Public Bank (State-Owned Bank)


The term public bank refers to a financial institution that is owned by a government agency and operated in the public interest.  A public bank may be created by any government agency that is willing to comply with local banking requirements.


Also referred to as state-owned banks, public banking includes those financial institutions owned by a jurisdiction's citizens and operated by their representative government agencies.  The geographic reach of a public bank can range from local branch offices to international operations.  There are no additional requirements of a public bank; they need only meet the same requirements as the banks operating in the same geographic regions offering the same services.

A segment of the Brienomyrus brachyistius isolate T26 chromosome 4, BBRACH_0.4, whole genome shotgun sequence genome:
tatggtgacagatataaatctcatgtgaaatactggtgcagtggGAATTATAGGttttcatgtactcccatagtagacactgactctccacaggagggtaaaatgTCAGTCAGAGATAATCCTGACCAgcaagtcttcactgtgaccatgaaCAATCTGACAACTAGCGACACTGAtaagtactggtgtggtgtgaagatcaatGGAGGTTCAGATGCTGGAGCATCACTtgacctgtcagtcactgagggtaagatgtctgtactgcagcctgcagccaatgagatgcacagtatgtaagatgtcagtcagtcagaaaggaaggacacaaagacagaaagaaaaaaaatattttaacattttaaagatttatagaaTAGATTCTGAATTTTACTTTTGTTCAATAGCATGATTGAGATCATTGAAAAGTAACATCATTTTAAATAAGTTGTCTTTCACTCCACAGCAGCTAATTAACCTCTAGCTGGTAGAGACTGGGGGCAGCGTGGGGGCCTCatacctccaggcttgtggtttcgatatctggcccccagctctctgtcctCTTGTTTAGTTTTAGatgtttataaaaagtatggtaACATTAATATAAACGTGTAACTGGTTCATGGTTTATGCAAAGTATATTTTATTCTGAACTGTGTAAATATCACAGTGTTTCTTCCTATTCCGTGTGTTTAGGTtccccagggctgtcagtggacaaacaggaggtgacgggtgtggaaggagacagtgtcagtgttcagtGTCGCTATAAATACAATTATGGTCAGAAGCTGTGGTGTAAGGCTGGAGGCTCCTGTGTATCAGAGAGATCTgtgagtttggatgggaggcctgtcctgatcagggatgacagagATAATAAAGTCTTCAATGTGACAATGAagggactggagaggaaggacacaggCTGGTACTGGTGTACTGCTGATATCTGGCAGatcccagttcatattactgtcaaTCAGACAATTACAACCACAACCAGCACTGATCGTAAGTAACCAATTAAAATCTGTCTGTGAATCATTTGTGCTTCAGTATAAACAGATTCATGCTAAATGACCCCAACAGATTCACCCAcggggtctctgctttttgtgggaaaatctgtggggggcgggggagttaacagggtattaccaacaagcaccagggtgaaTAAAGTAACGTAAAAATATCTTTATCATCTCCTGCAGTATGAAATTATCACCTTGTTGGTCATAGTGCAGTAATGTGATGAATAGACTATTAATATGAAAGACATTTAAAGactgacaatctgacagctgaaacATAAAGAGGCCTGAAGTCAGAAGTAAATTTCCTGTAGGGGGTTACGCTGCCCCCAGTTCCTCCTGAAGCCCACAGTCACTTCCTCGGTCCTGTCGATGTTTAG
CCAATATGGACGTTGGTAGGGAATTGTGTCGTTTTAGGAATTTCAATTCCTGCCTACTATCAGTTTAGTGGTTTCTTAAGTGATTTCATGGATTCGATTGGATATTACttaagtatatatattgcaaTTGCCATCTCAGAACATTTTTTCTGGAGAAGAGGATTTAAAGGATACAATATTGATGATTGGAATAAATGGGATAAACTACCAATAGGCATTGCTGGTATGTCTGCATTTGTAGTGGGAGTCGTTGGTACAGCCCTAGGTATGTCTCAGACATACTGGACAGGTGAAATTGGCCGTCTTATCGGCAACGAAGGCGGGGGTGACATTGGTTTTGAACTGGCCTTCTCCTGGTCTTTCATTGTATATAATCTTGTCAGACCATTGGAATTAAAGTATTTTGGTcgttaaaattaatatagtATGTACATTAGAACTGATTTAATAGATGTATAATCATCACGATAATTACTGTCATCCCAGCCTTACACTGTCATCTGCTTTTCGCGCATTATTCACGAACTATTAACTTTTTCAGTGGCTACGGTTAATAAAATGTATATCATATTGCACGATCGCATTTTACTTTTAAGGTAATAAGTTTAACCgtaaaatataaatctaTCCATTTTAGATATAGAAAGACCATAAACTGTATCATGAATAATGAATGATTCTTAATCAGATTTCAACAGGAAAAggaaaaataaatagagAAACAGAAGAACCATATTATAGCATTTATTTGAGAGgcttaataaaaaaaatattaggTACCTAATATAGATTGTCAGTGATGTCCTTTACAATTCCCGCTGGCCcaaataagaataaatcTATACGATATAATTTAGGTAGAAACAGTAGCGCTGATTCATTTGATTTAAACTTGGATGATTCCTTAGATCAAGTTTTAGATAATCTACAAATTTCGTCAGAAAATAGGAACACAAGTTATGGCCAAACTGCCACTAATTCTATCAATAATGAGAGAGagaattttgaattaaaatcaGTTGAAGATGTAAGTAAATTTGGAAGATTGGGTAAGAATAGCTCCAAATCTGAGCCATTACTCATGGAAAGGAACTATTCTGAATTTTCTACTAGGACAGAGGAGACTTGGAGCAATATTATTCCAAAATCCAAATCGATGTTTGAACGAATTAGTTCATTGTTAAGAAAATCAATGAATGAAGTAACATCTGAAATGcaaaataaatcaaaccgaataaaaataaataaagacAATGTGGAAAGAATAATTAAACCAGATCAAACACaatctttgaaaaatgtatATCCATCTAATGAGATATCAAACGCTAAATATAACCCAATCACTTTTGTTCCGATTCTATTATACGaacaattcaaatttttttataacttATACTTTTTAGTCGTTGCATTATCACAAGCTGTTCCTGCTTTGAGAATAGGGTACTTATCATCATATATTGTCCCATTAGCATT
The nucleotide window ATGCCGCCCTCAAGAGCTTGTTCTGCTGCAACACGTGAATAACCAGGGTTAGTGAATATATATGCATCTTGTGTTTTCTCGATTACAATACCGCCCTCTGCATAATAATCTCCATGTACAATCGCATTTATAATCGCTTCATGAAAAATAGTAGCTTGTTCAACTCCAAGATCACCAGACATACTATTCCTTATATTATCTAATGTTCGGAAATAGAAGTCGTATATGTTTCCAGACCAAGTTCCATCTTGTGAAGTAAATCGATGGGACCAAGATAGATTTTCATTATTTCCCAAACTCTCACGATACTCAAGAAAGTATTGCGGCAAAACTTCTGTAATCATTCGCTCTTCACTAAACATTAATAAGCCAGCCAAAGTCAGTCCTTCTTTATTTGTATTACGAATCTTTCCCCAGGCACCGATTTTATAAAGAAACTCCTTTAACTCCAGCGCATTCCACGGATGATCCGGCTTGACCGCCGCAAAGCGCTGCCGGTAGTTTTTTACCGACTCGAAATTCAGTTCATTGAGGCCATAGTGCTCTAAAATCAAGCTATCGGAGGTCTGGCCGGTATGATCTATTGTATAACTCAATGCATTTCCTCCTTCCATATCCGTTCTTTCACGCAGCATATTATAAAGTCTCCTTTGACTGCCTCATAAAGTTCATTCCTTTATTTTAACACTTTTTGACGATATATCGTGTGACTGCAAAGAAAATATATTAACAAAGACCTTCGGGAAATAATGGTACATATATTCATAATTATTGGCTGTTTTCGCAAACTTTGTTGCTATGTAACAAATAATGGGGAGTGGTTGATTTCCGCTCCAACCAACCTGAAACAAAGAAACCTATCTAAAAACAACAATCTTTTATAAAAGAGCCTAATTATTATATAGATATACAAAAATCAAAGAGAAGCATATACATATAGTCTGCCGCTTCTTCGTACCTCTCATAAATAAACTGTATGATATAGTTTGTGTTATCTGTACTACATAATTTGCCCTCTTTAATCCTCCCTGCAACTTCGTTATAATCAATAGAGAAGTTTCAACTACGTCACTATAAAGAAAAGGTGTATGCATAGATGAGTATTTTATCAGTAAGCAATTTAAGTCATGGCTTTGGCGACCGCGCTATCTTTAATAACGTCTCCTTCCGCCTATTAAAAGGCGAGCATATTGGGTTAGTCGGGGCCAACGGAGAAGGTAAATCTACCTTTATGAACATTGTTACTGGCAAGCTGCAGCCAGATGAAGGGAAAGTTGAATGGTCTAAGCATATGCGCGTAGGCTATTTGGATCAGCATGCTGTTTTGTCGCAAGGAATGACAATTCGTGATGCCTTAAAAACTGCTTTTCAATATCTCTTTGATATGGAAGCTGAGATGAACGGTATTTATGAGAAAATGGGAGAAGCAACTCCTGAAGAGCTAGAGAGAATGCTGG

While a privately owned bank has an obligation to shareholders to maximize profits, a public bank's primary objective is to provide services to the community it serves.  Generally, the profits of a public bank are redirected to a general fund, which can be used to reduce local taxes.

A colony of Quakers located in Pennsylvania was the first to introduce the concept of public banking to the United States.  North Dakota is currently the only state to operate a network of public banks.  The Bank of North Dakota was originally founded in 1919 to provide farmers and ranchers with affordable credit.

Related Terms

merchant bank, commercial bank, private bank, cooperative bank